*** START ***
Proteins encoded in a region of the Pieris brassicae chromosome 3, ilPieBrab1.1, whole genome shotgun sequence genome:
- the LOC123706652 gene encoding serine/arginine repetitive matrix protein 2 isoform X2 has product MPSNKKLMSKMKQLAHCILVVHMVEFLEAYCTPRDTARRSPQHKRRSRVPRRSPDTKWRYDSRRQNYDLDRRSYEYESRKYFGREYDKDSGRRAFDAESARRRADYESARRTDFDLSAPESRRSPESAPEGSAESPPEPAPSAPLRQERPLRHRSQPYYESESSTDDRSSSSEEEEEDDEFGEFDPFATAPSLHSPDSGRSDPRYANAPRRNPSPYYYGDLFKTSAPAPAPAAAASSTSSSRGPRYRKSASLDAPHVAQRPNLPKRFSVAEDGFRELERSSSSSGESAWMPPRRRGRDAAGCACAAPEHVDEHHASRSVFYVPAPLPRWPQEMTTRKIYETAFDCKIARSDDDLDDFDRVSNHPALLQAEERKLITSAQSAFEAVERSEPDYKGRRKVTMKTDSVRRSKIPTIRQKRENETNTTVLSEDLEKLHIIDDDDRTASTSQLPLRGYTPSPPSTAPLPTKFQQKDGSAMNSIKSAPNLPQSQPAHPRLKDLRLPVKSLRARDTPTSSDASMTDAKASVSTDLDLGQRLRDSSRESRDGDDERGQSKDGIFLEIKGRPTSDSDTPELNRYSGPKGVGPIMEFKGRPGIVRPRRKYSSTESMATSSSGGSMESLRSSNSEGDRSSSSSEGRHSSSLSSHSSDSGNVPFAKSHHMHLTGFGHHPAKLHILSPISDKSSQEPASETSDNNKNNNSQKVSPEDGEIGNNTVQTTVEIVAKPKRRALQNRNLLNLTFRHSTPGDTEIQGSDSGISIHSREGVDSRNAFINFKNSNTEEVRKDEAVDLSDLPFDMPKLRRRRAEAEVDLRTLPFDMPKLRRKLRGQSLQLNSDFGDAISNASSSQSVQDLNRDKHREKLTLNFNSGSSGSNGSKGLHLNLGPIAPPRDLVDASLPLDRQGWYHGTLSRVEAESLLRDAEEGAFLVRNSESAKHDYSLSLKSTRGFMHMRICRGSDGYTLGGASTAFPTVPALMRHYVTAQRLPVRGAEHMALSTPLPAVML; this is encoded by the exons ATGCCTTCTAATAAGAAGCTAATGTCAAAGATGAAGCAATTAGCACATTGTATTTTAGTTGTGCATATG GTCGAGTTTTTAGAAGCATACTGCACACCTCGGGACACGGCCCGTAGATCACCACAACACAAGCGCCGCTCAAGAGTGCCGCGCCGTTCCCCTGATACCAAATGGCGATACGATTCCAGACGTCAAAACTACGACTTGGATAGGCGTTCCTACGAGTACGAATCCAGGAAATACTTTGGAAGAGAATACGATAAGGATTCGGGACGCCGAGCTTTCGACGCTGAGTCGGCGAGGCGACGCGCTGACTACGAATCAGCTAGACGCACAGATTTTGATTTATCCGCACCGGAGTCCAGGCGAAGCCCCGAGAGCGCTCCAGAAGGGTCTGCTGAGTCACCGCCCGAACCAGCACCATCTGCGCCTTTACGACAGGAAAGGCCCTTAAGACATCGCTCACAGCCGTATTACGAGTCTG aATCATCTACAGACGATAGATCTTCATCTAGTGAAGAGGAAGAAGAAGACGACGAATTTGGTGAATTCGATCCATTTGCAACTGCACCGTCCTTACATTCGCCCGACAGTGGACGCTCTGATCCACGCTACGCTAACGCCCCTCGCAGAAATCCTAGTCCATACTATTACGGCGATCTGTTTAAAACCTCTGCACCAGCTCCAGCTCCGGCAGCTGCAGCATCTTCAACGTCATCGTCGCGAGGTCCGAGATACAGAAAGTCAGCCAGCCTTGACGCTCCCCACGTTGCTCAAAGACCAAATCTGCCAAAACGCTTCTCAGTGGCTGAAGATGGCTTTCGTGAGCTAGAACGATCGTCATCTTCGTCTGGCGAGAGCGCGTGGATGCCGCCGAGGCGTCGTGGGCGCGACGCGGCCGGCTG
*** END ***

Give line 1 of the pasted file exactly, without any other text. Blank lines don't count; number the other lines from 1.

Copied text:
Proteins encoded in a region of the Pieris brassicae chromosome 3, ilPieBrab1.1, whole genome shotgun sequence genome: